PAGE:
This confirms 2019 as the worst-ever year for hospital overcrowding since records began – 9% higher than 2018.
Over 1,300 of the patients were children younger than 16. The worst months for overcrowding in 2019 were November (12,055), October (11,452), and September (10,641).
The INMO points to understaffing and a lack of capacity as key drivers of overcrowding. There are 411 fewer inpatient beds in Ireland’s hospitals today than a decade ago, despite a larger, older population. Ní Sheaghdha said: ‘Things are getting worse, not better’.
She warned: ‘These figures should be falling, but we’re going in the wrong direction. 2019 saw thousands more patients without proper beds – often at one of the most vulnerable points in their lives.’
According to INMO, the number of patients on trolleys last Monday morning would fill the largest hospital in the state, St. James, which has 707 beds, or take more than twice the equivalent of Letterkenny University Hospital’s 333 beds.
The previous worst-ever day was March 12, 2018, during the freezing weather known as the ‘Beast from the East’, when 714 patients went without beds.
University Hospital Limerick has also broken the daily record for an individual hospital, with 92 patients on trolleys. The previous highest figure was 82, also in UHL.
Visitors have been banned from UHL due to the high number of people it is treating for flu. The only exceptions to the visiting ban are people visiting patients who are at end-of-life, are critically ill or who have dementia. Parents visiting paediatric patients are also exempt.
The INMO is calling for a major incident protocol to be adopted across the country, as was done in March 2018.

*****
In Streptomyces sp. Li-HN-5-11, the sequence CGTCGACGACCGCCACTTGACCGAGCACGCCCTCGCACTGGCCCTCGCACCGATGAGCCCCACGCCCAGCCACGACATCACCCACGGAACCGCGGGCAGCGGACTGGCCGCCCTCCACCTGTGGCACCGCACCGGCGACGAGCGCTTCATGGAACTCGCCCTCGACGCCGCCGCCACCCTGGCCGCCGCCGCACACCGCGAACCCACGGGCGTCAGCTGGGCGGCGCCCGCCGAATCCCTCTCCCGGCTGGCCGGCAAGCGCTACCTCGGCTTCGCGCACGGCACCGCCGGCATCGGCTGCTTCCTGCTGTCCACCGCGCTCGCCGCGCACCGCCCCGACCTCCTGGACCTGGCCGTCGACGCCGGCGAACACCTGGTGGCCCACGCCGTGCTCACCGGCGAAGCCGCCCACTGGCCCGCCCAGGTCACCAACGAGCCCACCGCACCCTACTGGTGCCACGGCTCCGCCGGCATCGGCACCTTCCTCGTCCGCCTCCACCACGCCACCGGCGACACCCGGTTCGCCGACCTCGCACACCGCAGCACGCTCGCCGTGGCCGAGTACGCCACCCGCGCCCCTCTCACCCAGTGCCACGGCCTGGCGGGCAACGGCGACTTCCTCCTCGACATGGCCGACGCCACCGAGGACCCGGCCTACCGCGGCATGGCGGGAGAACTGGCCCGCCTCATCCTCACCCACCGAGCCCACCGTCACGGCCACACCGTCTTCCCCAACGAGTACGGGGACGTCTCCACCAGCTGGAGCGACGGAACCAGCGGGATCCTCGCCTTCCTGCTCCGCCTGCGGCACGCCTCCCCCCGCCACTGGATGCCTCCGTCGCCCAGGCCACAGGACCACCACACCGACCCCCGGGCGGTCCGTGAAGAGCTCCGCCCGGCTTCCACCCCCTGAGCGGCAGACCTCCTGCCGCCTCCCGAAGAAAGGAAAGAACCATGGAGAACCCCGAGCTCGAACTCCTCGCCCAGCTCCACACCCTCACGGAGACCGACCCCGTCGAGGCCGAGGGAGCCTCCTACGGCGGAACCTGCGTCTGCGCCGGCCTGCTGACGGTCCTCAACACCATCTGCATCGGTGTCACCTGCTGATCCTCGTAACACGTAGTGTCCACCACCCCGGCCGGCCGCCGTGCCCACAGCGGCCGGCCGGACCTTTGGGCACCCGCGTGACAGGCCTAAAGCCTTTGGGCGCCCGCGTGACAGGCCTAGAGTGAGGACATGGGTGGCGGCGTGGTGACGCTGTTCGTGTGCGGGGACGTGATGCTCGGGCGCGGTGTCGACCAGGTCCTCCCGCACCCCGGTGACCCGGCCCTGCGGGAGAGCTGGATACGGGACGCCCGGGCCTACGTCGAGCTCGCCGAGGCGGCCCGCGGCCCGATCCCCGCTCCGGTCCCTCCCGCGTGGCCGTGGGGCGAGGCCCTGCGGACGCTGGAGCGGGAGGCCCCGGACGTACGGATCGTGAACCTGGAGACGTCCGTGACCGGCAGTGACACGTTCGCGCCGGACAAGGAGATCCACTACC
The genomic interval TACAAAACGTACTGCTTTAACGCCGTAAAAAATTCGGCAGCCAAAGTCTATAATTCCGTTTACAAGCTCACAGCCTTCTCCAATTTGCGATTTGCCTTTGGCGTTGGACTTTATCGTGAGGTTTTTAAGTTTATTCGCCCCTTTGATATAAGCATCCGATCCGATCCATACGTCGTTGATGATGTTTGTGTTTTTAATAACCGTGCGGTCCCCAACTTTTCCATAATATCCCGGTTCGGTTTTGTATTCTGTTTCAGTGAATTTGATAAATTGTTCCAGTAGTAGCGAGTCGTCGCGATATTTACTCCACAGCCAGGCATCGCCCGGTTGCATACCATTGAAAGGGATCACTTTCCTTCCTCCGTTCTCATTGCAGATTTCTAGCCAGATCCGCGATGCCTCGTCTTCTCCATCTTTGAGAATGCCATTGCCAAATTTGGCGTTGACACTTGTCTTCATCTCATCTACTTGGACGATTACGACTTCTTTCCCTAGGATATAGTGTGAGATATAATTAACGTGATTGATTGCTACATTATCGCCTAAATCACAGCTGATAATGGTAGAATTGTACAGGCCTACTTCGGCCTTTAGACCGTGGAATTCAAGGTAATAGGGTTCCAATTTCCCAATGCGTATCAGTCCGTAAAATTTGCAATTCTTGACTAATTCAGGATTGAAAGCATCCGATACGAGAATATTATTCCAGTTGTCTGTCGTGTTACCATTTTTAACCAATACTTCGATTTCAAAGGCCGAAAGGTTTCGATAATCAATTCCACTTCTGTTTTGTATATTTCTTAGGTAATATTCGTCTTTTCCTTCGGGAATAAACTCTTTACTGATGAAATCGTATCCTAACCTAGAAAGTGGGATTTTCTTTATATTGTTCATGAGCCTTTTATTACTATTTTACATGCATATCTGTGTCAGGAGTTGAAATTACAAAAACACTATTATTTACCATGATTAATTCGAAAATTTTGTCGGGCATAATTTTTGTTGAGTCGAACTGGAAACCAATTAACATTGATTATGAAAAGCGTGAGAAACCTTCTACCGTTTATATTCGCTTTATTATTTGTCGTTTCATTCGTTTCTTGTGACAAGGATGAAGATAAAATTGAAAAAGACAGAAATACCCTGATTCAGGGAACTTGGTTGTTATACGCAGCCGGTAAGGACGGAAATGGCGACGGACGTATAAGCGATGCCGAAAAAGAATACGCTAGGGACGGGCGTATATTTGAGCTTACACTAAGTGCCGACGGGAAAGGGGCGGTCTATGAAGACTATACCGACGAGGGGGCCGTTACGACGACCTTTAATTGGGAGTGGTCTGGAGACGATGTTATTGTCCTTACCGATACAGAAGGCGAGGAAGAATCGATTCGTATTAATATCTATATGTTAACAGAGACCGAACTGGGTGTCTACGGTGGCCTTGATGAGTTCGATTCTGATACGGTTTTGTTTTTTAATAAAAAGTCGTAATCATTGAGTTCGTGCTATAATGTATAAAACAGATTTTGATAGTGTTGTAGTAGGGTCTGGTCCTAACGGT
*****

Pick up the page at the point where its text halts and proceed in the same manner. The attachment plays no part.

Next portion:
This would see all non-emergency admissions stopped, electives cancelled, and extra bed capacity sourced from the private and public sectors.
The union is also calling for an infection control plan, as overcrowding increases infection risks.
‘Ireland’s beleaguered health service continues to break records in the worst possible way. Our members are working in impossible conditions to provide the best care they can,’ said Ní Sheaghdha.
‘The excuse that this is all down to the flu simply doesn’t hold. There are always extra patients in winter, but we simply do not get the extra capacity to cope. This is entirely predictable, yet we seemingly fail to deal with it every year.
‘The government need to immediately initiate a major incident protocol. We need to cancel elective surgeries, stop non-emergency admissions, and source extra capacity wherever we can.
‘We also need to immediately scrap the HSE’s counterproductive recruitment pause, which is leaving these services understaffed and thus overcrowded.
‘Behind these numbers are hundreds of individual vulnerable patients – it is a simply shameful situation. This is entirely preventable if proper planning was in place.’